We Value All in the Name of Jesus the Christ

Mini-Vinnies

St Joseph’s are the first school in the whole of the Nottingham Diocese to have a Mini Vinnies group and we are very pleased to say that over 30 children applied to join.  We now have our final 15 children who on the 24th November 2017 were commissioned by the YCDO of the Middlesbrough diocese in front of local members of the SVP and Father Andrew and they can’t wait to get going!

What is Mini Vinnies?

The Society of St Vincent de Paul has been engaging with young people and education since its earliest days. Today the SVP England & Wales is pleased to highlight its continuing strong links with young people, through the development of its new 'Mini Vinnies' programme - a ground-breaking Primary Schools initiative, based on good work done in Australia, piloted in the Diocese of Shrewsbury, and which is seen as having, "the potential to significantly contribute to the future of our Society." As Mini Vinnies, the youngsters have their own 'treasured' Prayer, Pledge and Badge, a dedicated website and a range of bright and colourful documents which guide them in their formative steps - helping and enabling them to become in every sense, young Vincentians - or 'Mini Vinnies'. 

‘Mini Vinnies’ is a St Vincent de Paul Group in a Primary School. It is a group of young people aged 7-11 who get together, organise and talk about helping others in need within their school community and beyond. What makes Mini Vinnies such a valuable experience for the children who are part of it, is the change it makes in school communities. Mini Vinnies’ groups usually meet once a week or fortnight during lunchtime.

What happens at a Mini Vinnies’ meeting?

A ‘President’ is elected by the Mini Vinnies to lead the meeting and organise the group. An adult will co-ordinate the group and give help and practical advice. Meetings should be as brief as possible.

· The President opens the meeting with a prayer.

· A short spiritual reading/reflection/piece of music/meditation follows. The Group members could take turns to do this.

· Group members then talk about the Mini Vinnies’ activities they have done since the previous meeting.

· Any future plans are then discussed.

· The President concludes the meeting with a prayer.

SVP Who's Who

Our patron, founders & inspiration.

St. Vincent de Paul (1581 - 1660)

St. Vincent de Paul

Vincent was born poor and in the beginning he wanted to be rich. This was why he first became a priest!

Later he changed his mind and decided to spend his life helping the sick and mentally-ill, orphans and old people, beggars and the starving, prisoners and galley slaves.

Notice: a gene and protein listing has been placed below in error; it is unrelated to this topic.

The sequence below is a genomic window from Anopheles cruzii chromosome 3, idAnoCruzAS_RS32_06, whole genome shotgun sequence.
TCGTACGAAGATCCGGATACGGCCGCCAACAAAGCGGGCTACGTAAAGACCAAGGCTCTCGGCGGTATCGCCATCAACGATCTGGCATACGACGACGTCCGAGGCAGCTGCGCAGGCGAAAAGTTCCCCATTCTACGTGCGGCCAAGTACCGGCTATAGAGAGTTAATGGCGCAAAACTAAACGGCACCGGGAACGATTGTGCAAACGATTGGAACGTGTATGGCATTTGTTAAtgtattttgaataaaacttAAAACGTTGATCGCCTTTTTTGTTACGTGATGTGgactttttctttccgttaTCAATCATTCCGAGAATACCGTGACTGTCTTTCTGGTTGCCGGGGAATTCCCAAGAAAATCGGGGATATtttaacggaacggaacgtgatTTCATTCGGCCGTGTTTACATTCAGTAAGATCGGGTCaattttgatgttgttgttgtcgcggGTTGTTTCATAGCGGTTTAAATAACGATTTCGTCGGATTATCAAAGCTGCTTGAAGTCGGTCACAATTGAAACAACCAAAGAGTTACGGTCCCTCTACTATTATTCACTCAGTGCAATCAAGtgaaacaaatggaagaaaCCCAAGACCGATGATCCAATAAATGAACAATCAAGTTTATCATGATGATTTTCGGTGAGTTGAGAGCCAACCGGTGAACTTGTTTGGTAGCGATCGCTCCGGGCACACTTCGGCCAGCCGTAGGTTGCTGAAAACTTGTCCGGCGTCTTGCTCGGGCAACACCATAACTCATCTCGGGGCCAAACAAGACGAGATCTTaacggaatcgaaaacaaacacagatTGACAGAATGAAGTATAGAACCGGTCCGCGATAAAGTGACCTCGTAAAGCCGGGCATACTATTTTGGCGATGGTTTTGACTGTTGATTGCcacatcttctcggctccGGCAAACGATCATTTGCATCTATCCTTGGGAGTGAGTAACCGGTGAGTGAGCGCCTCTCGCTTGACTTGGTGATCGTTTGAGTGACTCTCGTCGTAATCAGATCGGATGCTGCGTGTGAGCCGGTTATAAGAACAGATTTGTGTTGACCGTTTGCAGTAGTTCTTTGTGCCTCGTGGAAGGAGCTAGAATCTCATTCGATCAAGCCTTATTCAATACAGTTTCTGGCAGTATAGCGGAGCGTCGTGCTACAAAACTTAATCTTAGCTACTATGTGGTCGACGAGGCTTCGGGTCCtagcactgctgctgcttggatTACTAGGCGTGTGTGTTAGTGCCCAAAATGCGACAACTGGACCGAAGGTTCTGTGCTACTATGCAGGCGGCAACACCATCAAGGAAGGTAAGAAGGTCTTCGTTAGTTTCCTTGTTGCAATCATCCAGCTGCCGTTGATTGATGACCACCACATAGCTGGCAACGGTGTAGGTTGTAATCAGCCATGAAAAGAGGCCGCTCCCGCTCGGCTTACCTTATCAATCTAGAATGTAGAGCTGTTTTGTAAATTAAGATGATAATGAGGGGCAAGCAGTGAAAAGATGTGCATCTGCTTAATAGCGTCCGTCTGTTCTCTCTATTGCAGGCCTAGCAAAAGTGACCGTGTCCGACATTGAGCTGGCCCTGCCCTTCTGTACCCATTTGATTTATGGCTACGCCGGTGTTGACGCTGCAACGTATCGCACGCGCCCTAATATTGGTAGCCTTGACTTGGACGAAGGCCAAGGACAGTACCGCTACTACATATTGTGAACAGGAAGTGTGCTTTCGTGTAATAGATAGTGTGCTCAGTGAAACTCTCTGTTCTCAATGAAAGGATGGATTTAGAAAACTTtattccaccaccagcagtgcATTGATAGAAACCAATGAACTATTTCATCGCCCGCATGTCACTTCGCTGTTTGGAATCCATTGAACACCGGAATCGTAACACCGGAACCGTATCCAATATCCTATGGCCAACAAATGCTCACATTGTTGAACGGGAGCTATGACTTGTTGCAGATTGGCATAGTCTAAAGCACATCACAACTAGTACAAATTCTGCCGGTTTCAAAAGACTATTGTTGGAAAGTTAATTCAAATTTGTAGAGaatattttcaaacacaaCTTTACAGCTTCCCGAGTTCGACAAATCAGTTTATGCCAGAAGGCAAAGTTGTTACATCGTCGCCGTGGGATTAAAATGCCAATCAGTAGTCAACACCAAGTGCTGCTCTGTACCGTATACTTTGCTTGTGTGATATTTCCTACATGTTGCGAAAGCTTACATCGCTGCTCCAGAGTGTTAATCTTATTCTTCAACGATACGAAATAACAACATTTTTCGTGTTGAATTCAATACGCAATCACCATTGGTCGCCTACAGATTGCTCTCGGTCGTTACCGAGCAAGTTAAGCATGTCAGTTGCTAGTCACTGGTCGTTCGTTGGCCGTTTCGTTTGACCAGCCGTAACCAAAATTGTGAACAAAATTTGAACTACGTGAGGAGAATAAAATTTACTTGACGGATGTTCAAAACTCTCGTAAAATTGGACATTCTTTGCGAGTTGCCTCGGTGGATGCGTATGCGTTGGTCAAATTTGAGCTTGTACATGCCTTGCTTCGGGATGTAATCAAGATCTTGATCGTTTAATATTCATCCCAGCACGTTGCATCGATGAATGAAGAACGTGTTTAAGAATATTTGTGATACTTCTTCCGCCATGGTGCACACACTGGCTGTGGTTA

Vincent’s life is a great reminder for us all to find ways to help those around us.

Frédéric Ozanam (1813 - 1853)

Frédéric Ozanam

The St. Vincent de Paul Society was founded in 1833 by a 19 year old Catholic student called Frédéric Ozanam. In a discussion one day, Frédéric was asked to say what the Catholic Church was doing for the poor in France. Frédéric was embarrassed. He knew in his heart that the Church was doing very little.

So Frédéric and his friends began to meet each week to plan visits and help local people in need. He now realised that Christianity was about actions, not just words. Thus, they formed the world's first SVP group. In 1997 Frédéric Ozanam was beatified by Pope John Paul II in France.

St Vincent de Paul is recognised, both in France and worldwide as the apostle of charity and of the society.  It was decided by the Founders to dedicate the society to St Vincent de Paul.

Louise de Marillac (1591 - 1660)

Louise de Marillac

Louise was a wealthy widow who became a close friend and confidante of Vincent. She founded with him the Daughters of Charity.

During Louise's marriage, and especially after the death of her husband, Louise found herself with spare time which she dedicated to helping abandoned children on the streets.

She graduated to visiting the sick men of the chain gangs in their prison hospice (a truly horrible place) and started a house nearby where a number of women cooked food for those who visited the prisoners daily to take with them.

Throughout the country, centres staffed by wives of people in the village were set up to serve the poor. Louise pushed for every village to have its own clinic, school, nurse and teacher. The women who came to do these jobs made up the Daughters of Charity.

Sr Rosalie Rendu (1786 - 1856)

Sr Roaslie Rendu

As a novice, Sr Rosalie was a sensitive and nervous person. She would have initially seemed an unlikely woman to spend 50 years of her life helping Paris’s most impoverished.

When, in 1803, she arrived in one of the poorest neighbourhoods of Paris, she was horrified by the poverty caused as a result of the civil revolution. She and her sisters distributed relief in the form of clothing, food and linen, and ran a school for children. She also used her energy to pressure the authorities and to involve others in her work.

Through Rosalie’s assistance, Frédéric and his companions made their first contact with the poor. Because Rosalie’s good work had made her a recognised household name, the new group gained an instant respect which they would not have had otherwise.

Rosalie was a very important guide for Frédéric and his friends and was a living example of how we should put our faith into action.

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